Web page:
Must the ability to entertain the audience be the constant guiding criteria in the film and in the performing arts? While certainly, one does not minimize the importance of the entertainment function of the arts, the film Sister Stella L shows that it is not much the ability to entertain that is crucial as the ability to stir and maintain interest. For, as in this film, one cannot really say that the audience is entertained, regaled with spectacular sights, provided a pleasant diversion or titillated by teasing or amusing scenes, but the audience is invited, through the skills of the performers and director, to engage in immediate issues which concern us today. This film thus poses a challenge to our usual notions and expectations of Philippine cinema, as it is not a romantic or domestic drama, a comedy or an action film. The fact that such a film as this appears at this point implies a belief in the development and maturity of the local audience who can, at least from the responses of previewers so far, be receptive to harder stuff.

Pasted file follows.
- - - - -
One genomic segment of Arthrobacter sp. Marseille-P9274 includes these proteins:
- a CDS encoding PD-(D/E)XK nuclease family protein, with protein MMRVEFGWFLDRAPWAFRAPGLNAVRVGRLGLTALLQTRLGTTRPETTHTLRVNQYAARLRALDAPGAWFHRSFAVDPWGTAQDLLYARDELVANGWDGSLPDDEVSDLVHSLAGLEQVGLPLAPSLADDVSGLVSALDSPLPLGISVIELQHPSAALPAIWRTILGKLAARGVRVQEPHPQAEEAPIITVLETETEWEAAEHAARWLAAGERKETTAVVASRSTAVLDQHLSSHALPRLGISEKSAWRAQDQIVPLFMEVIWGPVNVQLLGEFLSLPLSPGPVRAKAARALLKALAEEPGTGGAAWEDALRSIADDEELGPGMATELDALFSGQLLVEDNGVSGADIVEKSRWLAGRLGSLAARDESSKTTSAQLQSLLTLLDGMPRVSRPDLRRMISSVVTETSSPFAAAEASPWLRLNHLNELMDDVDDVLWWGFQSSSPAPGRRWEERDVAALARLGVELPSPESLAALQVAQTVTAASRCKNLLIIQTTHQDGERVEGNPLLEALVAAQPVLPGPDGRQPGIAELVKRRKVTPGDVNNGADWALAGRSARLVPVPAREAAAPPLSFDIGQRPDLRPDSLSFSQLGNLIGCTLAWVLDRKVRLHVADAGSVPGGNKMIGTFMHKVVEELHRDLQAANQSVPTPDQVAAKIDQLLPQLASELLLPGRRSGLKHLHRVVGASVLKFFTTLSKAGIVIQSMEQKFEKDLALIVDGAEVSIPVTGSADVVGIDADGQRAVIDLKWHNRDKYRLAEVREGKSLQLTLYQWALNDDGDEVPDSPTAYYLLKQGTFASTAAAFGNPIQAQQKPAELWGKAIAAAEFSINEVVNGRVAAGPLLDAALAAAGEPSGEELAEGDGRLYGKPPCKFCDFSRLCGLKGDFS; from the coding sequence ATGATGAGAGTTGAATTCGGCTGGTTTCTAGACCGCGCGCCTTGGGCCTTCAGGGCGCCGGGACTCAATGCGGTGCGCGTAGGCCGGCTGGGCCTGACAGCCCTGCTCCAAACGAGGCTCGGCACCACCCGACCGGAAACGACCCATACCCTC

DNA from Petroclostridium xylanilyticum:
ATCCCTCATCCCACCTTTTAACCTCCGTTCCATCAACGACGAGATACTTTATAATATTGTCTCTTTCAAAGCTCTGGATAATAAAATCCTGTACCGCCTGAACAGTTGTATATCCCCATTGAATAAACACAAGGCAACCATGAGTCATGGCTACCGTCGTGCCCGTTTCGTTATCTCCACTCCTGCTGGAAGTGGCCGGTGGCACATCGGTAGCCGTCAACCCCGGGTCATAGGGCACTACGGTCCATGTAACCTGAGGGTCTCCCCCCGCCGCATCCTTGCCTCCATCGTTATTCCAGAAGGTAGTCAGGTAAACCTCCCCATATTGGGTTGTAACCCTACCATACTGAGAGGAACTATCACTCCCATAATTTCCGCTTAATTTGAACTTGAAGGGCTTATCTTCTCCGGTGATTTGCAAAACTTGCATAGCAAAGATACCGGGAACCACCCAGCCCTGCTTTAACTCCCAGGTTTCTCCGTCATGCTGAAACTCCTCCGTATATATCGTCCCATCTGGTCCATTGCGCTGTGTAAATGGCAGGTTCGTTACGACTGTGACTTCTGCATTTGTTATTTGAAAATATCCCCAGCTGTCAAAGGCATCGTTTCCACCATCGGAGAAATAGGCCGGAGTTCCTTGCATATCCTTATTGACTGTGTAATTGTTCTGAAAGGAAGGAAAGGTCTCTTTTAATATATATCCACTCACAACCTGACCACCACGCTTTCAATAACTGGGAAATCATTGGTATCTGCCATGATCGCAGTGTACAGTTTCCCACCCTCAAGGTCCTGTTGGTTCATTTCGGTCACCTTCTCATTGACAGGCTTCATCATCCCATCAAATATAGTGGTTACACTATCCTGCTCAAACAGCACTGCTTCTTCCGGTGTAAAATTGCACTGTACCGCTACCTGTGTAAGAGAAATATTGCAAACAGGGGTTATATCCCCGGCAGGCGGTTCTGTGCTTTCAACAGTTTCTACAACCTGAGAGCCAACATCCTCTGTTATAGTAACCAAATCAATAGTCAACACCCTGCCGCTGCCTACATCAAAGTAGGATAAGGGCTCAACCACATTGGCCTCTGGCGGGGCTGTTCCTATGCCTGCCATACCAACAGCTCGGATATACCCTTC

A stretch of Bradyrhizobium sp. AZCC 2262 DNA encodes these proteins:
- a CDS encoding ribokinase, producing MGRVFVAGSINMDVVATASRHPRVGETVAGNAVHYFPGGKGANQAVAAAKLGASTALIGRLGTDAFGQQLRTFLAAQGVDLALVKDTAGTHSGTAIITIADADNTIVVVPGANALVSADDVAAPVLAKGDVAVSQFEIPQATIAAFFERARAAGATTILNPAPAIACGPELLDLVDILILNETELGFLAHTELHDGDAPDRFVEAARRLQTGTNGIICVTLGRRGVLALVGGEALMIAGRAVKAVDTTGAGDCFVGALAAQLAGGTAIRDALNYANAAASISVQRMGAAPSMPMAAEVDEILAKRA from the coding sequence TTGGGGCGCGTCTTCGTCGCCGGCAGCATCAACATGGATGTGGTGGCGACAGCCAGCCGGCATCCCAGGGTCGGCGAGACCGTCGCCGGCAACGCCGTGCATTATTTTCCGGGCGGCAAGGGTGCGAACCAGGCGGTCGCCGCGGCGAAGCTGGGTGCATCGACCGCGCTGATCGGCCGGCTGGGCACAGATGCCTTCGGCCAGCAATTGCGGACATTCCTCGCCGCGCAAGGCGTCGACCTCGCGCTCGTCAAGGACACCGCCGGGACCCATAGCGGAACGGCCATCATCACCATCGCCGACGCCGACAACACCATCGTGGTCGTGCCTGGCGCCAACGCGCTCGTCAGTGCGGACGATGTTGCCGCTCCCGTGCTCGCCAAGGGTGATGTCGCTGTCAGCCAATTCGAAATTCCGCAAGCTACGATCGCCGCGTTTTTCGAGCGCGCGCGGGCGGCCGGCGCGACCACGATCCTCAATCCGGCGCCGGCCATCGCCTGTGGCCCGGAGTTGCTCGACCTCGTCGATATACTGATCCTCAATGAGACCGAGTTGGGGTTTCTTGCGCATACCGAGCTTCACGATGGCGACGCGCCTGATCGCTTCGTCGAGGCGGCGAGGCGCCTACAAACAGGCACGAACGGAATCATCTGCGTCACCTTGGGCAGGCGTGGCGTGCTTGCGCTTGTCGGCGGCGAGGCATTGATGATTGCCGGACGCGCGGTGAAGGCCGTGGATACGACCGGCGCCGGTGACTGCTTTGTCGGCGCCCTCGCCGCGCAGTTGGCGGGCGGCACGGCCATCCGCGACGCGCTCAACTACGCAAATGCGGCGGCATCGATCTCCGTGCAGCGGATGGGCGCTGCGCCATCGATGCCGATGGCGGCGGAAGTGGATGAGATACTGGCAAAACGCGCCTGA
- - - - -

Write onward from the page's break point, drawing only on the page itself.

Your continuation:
Sister Stella L deals with the contemporary social issues through the experience of various characters, among them Sister Stella L (Vilma Santos) and Nick, her former boyfriend now a journalist (Jay Ilagan), Sister Stella B (Laurice Guillen), the union leader Ka Dencio (Tony Santos) and his wife (Anita Linda). Again, the film differs from most productions nowadays in its immersion in contemporary social reality. The characters, too, possess a strong active aspect of people engaged in a meaningful cause, the people’s struggle for social justice. The nun that Sister Stella B portrays typifies in her strength and honesty the person who has gone beyond purely personal and selfish concerns to embrace the larger role of service to the people. No doubt, it is a refreshing and exhilarating experience to see characters who realize themselves fully as human beings by transcending petty selfish interest and giving of themselves to people in need of support and protection. Because of this, the spirit of the film is highly optimistic and reassuring because it makes us strongly aware of the forces in our midst working for change and of the fact that history is moving forward with these forces assuming the active role.